Schools to face inspections on child protection policies

Schools are to face inspections looking solely at their child protection policies and how they are operated from early next year.

The Department of Education’s inspectorate has already trialed the inspection system this term at a small number of schools and other education settings. But officials are worried that its wider rollout will add to concerns already felt by school staff over expanded child protection requirements in place for the past year.

The introduction of mandatory reporting of child protection concerns prompted pressure to provide the required training to schools in time as principals and teachers said inadequate guidance was provided before new requirements came into effect from last March.

The new procedures issued by the department a year ago this week require every school to have a child safeguarding statement, and for teachers and other mandated staff to report child protection concerns over a defined threshold to child and family agency Tusla.

From September, inspectors began piloting the new child protection and safeguarding inspection (CSPI) model at nine primary schools, seven second-level schools, a special school, a Youthreach centre and a school attached to a special care unit. Such specialised standalone child protection inspections will be conducted in small numbers of schools and centres each year.

“They are designed to look in an in-depth way at a school’s compliance with the 2017 child protection procedures,” officials told Education Minister Joe McHugh as part of a briefing to him when he arrived at the Department of Education seven weeks ago. But they also advised him of measures planned to allay expected concerns about the latest addition to the inspection system of schools.

Officials wrote: “It is clear that schools and education partners have anxieties concerning the level of child protection requirements placed on schools by the Children First legislation implemented in 2017, and it is likely that the child protection and safeguarding inspections will give rise to similar anxieties.”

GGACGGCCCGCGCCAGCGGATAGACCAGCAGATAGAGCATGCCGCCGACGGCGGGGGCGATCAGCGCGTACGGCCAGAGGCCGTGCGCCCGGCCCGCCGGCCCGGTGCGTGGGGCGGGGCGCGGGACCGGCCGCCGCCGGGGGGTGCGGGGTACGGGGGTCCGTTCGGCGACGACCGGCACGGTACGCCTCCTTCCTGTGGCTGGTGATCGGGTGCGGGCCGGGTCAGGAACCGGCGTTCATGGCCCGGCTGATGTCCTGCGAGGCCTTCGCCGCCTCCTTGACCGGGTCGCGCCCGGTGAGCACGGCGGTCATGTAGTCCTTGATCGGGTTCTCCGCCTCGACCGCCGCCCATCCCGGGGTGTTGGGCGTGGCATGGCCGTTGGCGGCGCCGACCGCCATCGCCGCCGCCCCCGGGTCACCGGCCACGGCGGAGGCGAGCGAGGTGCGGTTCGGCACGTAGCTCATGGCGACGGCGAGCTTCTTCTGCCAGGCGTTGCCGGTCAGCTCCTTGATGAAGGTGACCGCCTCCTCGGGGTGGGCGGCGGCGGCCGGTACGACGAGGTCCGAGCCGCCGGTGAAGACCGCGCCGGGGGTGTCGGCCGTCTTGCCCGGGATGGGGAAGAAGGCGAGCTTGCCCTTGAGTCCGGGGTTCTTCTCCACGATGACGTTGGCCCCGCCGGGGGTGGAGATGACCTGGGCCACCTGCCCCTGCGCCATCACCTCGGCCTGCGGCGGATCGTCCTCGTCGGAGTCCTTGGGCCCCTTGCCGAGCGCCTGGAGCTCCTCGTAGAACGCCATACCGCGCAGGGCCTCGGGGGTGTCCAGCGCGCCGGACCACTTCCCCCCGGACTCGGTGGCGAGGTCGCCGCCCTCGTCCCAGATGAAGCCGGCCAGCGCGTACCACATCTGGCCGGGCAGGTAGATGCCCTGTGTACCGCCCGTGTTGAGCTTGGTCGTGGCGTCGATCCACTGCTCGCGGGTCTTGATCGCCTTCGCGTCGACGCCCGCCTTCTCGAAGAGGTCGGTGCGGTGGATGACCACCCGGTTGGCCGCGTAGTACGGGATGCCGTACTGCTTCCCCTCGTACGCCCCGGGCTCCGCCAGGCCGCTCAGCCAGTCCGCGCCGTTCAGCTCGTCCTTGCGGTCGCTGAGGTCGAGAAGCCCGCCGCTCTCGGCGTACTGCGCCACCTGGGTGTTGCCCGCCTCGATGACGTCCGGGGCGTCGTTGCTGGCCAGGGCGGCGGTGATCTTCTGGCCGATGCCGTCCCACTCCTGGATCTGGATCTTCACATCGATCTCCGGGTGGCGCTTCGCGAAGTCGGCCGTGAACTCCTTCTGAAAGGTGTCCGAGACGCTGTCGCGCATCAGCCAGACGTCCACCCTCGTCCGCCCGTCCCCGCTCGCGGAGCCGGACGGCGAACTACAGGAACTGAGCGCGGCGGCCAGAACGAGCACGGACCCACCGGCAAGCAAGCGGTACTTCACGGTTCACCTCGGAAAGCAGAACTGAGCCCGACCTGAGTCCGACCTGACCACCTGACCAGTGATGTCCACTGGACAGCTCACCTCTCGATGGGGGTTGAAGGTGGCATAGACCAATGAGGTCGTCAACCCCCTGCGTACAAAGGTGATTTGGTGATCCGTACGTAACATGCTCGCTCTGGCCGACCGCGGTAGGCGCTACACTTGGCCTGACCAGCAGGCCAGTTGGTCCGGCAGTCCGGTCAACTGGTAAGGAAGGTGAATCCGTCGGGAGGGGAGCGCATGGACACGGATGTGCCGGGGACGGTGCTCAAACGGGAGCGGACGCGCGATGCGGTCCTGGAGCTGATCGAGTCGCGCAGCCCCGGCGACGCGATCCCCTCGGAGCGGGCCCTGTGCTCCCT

“For this reason, and to assist schools in their implementation of the requirements, the inspectorate plans to hold additional briefings for schools and other education settings at a series of national seminars to take place in early 2019,” the briefing document read.

It was finalised in October and told the minister that formal consultation with education partners would take place this month, as required by the 1998 Education Act. This was with a view to the minister approving and signing off the inspection system so it could be rolled out from early 2019.

Lower-level checks on compliance with key aspects of the 2017 child protection procedures for schools are already part of the inspectorate’s ongoing programme of incidental inspections or visits to schools to evaluate how specific subjects or programmes are being taught.

More detailed checks take place in broader whole-school evaluations, and evaluations of Youthreach centres, schools attached to special care units and improvement planning in disadvantaged schools.

The child safeguarding statements required in every school must include a list of risks of harm to children and how they are addressed. School boards are also expected to be notified of child protection issues brought to attention and monitor how they are dealt with.

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